- Data Center Scenario 1 – Data Center L2 and L3 topologies, how to choose the right topology? Where to place the L2/L3 border? Where to place a default gateway – on a switch, router or firewall? Data Center architectures evolution, a role of xSTP and why we should restrict failure domain. Why and how to replace xSTP? Leaf and spine topology, overlay architectures. Comparison of Fabric Path/Trill, VPLS, OTV, EVPN, STT/VXLAN/NVGRE. What are the best practices to connect two, three or more Data Centers? What are DC Interconnect options? Real-life examples and scenarios.
- Data Center Scenario 2 – How to build active/active Data Centers? Do we really need a/a DC? What are the challenges of building a/a DC? How to steer egress and ingress traffic? HSRP localization and ingress optimization. Scenarios around designing multiple Data Centers and migration procedures. Security of North-South and East-West. How to avoid or deal with an asymmetric routing? How virtualization changes DC architecture, security, scalability, performance, availability? Data Center design including networking and security services like firewalls, IPS, AV, load-balancer, NAT, DNS, SSL offload.
Payment Policy / Options:
- Prepayment is required for all courses and packages. All prices are based on USD currency.
- Pricing, registration terms, and conditions are subject to change without notice.
- Payment can be made using following methods:
- Credit Card: American Express, MasterCard, Visa.
- CISCO Learning Credits (to submit CLC request please contact firstname.lastname@example.org).
- Bank Wire.
Students can retake the class based upon seat availability. Free retake applies to the same version only. Retake students must have access to their own pod of hardware. This hardware can be rented from Micronics or a vendor of their choice.
There are no refunds. You will be issued a credit. There is no expiration for the credit. You can take the class at a different date or location at no additional cost. We need a minimum of two weeks notice for postponing the class.
Homewood Suites by Hilton® Dulles Int’l Airport
(Distance from Dulles Airport 3 miles and distance from training location less than 1 mile)
13460 Sunrise Valley Drive
Herndon, Virginia 20171
(Distance from Dulles Airport 1.5 miles and Distance from training location 2 miles)
13845 Sunrise Valley Drive
Herndon, VA 20171
Washington Dulles International Airport (IAD)
Homewood Suites by Hilton
10 West Trimble Rd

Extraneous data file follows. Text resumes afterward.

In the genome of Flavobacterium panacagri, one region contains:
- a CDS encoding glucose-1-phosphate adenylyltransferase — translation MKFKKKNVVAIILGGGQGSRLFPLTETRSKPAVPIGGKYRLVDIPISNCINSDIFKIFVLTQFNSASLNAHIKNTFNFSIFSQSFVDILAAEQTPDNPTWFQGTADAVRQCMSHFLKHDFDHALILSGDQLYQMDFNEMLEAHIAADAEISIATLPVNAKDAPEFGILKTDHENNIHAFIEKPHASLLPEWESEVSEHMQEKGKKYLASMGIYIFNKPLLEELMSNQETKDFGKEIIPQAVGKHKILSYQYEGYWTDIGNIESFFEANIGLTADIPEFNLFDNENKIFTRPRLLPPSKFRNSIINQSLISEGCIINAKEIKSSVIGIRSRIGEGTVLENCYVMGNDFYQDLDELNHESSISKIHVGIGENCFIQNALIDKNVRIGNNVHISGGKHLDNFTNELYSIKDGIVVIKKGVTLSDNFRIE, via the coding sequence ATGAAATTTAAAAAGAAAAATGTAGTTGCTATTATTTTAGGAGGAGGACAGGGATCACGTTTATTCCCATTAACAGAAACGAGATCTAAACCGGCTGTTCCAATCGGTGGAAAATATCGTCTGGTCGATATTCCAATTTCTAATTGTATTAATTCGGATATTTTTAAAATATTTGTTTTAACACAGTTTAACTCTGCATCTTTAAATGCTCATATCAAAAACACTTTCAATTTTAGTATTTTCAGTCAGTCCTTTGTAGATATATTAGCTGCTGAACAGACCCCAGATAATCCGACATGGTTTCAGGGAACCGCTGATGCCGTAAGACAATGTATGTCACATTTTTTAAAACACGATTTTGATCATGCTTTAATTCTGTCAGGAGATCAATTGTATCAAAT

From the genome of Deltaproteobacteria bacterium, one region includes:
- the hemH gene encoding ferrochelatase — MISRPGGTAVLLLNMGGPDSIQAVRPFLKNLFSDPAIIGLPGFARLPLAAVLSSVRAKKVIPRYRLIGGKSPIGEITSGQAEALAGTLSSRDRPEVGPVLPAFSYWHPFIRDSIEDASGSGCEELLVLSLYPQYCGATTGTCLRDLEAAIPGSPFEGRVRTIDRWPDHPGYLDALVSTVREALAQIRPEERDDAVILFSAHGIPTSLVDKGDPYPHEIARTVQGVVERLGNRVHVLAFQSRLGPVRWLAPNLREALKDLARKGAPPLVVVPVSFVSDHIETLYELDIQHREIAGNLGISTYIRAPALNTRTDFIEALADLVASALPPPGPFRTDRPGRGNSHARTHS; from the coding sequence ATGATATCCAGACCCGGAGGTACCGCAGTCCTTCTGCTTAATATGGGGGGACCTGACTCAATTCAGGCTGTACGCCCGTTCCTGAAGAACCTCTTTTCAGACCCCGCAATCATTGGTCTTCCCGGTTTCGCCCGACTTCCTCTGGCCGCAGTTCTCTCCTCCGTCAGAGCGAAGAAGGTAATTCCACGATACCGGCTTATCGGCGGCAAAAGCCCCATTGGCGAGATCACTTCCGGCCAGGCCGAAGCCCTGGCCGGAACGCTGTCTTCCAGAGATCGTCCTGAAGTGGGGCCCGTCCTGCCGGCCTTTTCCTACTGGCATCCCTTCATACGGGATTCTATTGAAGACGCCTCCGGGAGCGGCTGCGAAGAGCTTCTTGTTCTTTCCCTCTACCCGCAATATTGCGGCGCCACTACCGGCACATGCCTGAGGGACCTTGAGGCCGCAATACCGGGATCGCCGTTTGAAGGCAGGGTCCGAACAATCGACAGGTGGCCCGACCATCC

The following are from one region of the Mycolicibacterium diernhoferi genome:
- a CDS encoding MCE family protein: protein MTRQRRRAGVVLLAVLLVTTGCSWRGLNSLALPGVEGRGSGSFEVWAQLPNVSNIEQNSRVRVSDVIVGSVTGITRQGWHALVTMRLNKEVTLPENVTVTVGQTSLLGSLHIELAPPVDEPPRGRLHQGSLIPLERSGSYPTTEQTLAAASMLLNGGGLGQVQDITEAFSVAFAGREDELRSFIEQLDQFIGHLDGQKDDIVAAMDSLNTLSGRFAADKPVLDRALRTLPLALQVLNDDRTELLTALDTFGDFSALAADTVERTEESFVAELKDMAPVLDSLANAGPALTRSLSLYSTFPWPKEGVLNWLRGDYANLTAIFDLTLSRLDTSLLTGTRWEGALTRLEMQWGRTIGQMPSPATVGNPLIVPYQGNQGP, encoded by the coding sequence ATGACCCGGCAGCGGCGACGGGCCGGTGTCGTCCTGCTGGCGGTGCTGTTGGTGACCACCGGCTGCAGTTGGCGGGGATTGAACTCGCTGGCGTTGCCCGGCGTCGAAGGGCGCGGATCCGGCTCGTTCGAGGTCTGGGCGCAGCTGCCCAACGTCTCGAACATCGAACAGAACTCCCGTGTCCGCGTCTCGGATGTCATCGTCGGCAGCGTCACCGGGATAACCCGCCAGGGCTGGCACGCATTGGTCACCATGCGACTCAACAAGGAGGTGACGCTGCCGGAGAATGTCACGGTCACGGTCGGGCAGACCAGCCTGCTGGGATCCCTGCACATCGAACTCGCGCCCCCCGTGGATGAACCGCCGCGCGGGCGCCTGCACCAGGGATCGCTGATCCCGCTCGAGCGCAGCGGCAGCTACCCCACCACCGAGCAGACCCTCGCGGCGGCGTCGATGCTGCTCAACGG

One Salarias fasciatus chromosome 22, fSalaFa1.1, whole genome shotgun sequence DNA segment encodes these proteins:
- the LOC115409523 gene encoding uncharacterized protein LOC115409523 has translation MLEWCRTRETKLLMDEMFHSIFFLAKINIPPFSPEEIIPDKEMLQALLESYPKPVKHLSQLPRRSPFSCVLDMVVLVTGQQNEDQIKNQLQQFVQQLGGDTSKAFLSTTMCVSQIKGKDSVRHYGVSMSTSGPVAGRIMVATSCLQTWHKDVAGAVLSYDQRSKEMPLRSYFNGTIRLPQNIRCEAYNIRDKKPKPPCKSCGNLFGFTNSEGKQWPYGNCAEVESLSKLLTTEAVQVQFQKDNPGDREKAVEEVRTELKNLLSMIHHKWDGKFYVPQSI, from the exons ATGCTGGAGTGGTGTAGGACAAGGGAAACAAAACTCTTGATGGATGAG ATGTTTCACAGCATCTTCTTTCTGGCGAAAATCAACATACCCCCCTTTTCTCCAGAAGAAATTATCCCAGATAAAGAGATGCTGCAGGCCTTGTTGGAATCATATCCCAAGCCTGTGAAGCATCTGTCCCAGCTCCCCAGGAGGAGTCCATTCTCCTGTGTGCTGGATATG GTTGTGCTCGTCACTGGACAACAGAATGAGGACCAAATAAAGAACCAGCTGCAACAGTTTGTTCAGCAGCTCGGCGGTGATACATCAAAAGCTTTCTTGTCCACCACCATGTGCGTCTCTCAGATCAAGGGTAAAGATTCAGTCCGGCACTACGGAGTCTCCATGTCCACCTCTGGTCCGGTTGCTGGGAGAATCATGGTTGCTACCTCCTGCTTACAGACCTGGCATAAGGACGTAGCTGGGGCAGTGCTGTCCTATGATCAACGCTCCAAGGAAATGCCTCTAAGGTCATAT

San Jose, CA. 95131
Dir: (408) 678-4481
Fax: (408) 428-0373
Norman Y Mineta San Jose International Airport (SJC)
1. Homewood Suites by Hilton Plano-Richardson 0.3 miles
2601 East President George Bush
Plano, Texas 75074
2. Comfort Suites – 0.22 miles
2301 E Pres George Bush Hwy,
Plano, TX, US, 75074
Phone: (469) 429-0700
3. Candlewood Suites East Plano – 0.9 miles from Homewood Suites
2200 E President George Bush Hwy
Richardson, TX 75082-3550
4. Hyatt Regency North Dallas
701 East Campbell Road,
Richardson, Texas, USA 75081
Tel: 1 972 619 1234
Fax: 1 972 907 2578
Dallas/Fr. Worth (DFW)
Distance from hotel: 20 mi. (Homewood Suites)
1. Hilton Los Angeles North/Glendale & Executive Meeting Ctr
(7 minutes driving distance from training location)
100 West Glenoaks Blvd
Glendale, California 91202
2. Days Inn Glendale LosAngeles
(6 minutes driving distance from training center)
450 West Pioneer Drive, I-134 & Pacific Ave.,
Glendale, CA 91203
3. Portofino Inn Burbank
(10 minutes driving distance from training location)
924 West Olive Ave.
Burbank, CA 91506
818 848 5100
4. Courtyard Los Angeles Burbank Airport
2100 Empire Ave.
Burbank, CA 91504
5. Extended Stay America- Los Angeles – Burbank Airpot
2200 Empire Ave.
Burbank, CA 91504
Closest Domestic Airport: Burbank Airport (BUR)
(15 minutes driving distance from training location)
International Airport: Los Angeles International Airport (LAX)
(45 minutes driving distance from training location)
Homewood Suites by Hilton® Denver Tech
199 Inverness Drive West
Englewood, Colorado 80112
Denver international Airport (DEN)
Homewood Suites Raleigh-Durham AP/ Research Triangle
4603 Central Park Drive,
Durham, North Carolina 27703
Raleigh-Durham International Airport
(Distance from hotel: 3 mi. Drive time: 8 min.)
Directions: Follow the signs to I-40 West, Take 40 West to Exit 281 Miami Blvd. Take a left at the stop light, 2nd hotel on the left.
Piedmont Triad International Airport (Distance from hotel: 76 mi. Drive time: 90 min.)
Directions: I-40 West to Greensboro
1. Hilton Warsaw Poland
Warsaw, Poland 00-844
Tel: 48-22-356 5555
Fax: 48-22-356 5556
2. HOTEL “IBIS”
ul. Muranowska 2
Tel. +48 (22) 310 10 00
Fax. +48 (22) 310 10 10
4. HOTEL “Meksyk”
ul. Marymoncka 34 (AWF)
Tel./Fax. +48 (022) 834 44 63
Tel. +48 (22) 834 62 10
Warsaw Chopin Airport (WAW)
1. Swan Revived Hotel (B+B) – 0.25 Miles from Venue
01908 610 565
2. Holiday Inn Milton Keynes – 1 Mile from Venue
0870 400 7219
London Heathrow (LHR)
1. Tulip Inn FZ LLC
Po Box: 500707
Dubai, United Arab Emirates
2. Holiday Inn Express
P.O. BOX 282647
DUBAI, UNITED ARAB EMIRATES
Hotel Front Desk: 971-4-4275555
Hotel Fax: 971-4-4272400
Dubai international Airport (DXB)
1. Harbourview Hotel, North Sydney (walking distance from the venue)
17 Blue Street North Sydney NSW 2060
Phone: +61 2 9955 0499
2. Rydges North Sydney (walking distance from the venue)
54 McLaren Street North Sydney NSW 2060
Phone:+61 2 9922 1311
Kingsford Smith Airport (SYD)
1.Hilton Rotterdam Hotel
Rotterdam, 3012 CM, Nederland
2. The Manhattan Hotel Rotterdam
Weena 686, NL-3012 CN
Rotterdam, The Netherlands
Tel: +31 10 430 2000
3. STROOM Rotterdam
3024 EA Rotterdam, The Netherlands
Tel: +31(0)10 221 40 60
4. Hotel Port
Pieter de Hoochweg 115
3024 BG Rotterdam, The Netherlands
Tel: 31 (0)10 477 96 28
Closest International Airpot
Amsterdam Airport Schiphol (AMS)
Closest Domestic Airport
Rotterdam The Hague Airpot (RTM)